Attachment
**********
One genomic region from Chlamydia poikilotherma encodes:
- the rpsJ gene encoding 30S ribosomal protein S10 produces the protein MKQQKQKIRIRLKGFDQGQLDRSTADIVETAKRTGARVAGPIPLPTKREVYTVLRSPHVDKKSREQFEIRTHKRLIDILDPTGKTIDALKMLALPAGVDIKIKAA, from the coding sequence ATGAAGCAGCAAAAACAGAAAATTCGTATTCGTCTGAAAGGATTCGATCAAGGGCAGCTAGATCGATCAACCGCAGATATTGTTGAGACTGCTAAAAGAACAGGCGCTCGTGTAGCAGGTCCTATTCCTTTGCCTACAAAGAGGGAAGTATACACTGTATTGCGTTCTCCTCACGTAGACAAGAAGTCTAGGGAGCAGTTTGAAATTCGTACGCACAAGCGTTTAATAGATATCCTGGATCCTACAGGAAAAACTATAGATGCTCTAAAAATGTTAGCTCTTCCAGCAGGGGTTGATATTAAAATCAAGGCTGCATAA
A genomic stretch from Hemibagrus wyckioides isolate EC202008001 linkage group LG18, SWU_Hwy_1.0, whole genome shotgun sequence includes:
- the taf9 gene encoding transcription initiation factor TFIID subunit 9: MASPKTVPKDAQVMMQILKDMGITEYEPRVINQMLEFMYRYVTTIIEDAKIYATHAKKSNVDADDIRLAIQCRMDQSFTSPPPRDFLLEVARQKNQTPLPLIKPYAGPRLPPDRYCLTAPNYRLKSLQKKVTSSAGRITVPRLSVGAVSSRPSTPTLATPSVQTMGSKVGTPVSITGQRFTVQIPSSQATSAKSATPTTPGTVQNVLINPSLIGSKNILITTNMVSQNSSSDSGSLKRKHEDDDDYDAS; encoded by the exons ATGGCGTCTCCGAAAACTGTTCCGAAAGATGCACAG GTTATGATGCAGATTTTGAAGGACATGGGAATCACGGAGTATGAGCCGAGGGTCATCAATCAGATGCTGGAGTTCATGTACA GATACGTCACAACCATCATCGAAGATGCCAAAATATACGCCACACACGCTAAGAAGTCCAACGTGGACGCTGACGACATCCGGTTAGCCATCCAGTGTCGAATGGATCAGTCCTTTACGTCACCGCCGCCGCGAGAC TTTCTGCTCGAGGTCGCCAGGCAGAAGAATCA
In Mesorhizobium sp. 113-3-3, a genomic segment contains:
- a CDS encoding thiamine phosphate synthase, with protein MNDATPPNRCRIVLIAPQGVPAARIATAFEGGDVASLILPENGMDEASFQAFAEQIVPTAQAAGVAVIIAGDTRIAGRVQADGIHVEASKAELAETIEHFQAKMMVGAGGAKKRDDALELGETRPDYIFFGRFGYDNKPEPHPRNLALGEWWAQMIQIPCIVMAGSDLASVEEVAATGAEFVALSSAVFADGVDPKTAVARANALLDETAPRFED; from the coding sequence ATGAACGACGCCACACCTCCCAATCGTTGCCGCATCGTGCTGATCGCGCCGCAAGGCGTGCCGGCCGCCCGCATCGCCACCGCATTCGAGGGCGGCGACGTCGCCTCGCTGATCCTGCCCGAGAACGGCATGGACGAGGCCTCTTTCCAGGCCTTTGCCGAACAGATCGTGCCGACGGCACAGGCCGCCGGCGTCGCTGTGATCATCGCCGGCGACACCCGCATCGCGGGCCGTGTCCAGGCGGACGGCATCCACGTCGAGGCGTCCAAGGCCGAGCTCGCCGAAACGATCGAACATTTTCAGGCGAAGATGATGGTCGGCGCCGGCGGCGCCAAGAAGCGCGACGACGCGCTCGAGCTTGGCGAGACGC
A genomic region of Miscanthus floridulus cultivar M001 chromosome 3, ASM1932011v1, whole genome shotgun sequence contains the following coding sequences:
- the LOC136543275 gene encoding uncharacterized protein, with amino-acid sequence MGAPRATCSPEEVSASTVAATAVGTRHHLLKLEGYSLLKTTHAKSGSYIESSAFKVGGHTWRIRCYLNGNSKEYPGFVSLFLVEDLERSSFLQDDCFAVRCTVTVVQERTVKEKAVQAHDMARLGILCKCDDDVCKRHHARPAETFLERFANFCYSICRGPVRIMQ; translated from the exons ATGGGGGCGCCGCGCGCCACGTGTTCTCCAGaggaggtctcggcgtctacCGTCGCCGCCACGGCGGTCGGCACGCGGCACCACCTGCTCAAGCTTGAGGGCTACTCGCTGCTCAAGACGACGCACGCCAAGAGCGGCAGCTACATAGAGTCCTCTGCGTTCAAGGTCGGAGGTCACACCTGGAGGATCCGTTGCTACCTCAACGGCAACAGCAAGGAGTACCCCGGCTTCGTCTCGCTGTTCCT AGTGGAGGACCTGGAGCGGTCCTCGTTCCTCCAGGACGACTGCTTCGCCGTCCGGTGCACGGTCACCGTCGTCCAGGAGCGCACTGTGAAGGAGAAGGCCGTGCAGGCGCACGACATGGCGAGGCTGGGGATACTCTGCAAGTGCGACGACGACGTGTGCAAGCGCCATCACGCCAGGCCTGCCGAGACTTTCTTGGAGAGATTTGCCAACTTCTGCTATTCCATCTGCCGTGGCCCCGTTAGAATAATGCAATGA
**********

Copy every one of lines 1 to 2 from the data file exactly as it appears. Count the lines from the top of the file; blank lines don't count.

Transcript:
One genomic region from Chlamydia poikilotherma encodes:
- the rpsJ gene encoding 30S ribosomal protein S10 produces the protein MKQQKQKIRIRLKGFDQGQLDRSTADIVETAKRTGARVAGPIPLPTKREVYTVLRSPHVDKKSREQFEIRTHKRLIDILDPTGKTIDALKMLALPAGVDIKIKAA, from the coding sequence ATGAAGCAGCAAAAACAGAAAATTCGTATTCGTCTGAAAGGATTCGATCAAGGGCAGCTAGATCGATCAACCGCAGATATTGTTGAGACTGCTAAAAGAACAGGCGCTCGTGTAGCAGGTCCTATTCCTTTGCCTACAAAGAGGGAAGTATACACTGTATTGCGTTCTCCTCACGTAGACAAGAAGTCTAGGGAGCAGTTTGAAATTCGTACGCACAAGCGTTTAATAGATATCCTGGATCCTACAGGAAAAACTATAGATGCTCTAAAAATGTTAGCTCTTCCAGCAGGGGTTGATATTAAAATCAAGGCTGCATAA